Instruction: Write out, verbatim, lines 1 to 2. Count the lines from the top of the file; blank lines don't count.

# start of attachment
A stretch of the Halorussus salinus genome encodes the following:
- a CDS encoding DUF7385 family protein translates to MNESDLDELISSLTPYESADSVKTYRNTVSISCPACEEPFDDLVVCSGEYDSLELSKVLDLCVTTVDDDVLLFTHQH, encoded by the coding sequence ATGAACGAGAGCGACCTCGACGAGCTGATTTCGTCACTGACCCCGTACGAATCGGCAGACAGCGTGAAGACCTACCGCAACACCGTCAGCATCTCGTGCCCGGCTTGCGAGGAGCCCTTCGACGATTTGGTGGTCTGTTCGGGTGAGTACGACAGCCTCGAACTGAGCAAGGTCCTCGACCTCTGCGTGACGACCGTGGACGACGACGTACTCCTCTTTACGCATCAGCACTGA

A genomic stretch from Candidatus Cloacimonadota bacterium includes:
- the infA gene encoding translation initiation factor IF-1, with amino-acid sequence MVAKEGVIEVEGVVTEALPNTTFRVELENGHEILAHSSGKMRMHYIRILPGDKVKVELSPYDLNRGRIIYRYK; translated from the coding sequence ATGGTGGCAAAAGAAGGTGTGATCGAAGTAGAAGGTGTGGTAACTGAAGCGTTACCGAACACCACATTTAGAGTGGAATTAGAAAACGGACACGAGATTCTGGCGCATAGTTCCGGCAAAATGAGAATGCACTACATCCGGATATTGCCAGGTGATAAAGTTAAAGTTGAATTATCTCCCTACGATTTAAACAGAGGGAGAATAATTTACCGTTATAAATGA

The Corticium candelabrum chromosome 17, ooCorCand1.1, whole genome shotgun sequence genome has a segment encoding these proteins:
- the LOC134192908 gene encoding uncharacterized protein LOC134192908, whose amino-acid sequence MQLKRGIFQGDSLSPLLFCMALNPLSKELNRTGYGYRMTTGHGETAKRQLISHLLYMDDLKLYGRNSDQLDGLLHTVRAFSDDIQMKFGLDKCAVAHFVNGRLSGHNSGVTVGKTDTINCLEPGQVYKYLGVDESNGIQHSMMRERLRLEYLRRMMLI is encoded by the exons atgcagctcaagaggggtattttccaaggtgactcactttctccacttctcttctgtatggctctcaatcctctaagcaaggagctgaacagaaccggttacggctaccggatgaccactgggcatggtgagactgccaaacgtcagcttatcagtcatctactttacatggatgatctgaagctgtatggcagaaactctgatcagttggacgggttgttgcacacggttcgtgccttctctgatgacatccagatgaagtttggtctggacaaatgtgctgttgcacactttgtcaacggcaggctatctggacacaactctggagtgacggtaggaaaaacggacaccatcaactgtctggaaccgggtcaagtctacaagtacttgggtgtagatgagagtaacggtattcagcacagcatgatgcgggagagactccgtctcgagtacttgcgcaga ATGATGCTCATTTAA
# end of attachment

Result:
A stretch of the Halorussus salinus genome encodes the following:
- a CDS encoding DUF7385 family protein translates to MNESDLDELISSLTPYESADSVKTYRNTVSISCPACEEPFDDLVVCSGEYDSLELSKVLDLCVTTVDDDVLLFTHQH, encoded by the coding sequence ATGAACGAGAGCGACCTCGACGAGCTGATTTCGTCACTGACCCCGTACGAATCGGCAGACAGCGTGAAGACCTACCGCAACACCGTCAGCATCTCGTGCCCGGCTTGCGAGGAGCCCTTCGACGATTTGGTGGTCTGTTCGGGTGAGTACGACAGCCTCGAACTGAGCAAGGTCCTCGACCTCTGCGTGACGACCGTGGACGACGACGTACTCCTCTTTACGCATCAGCACTGA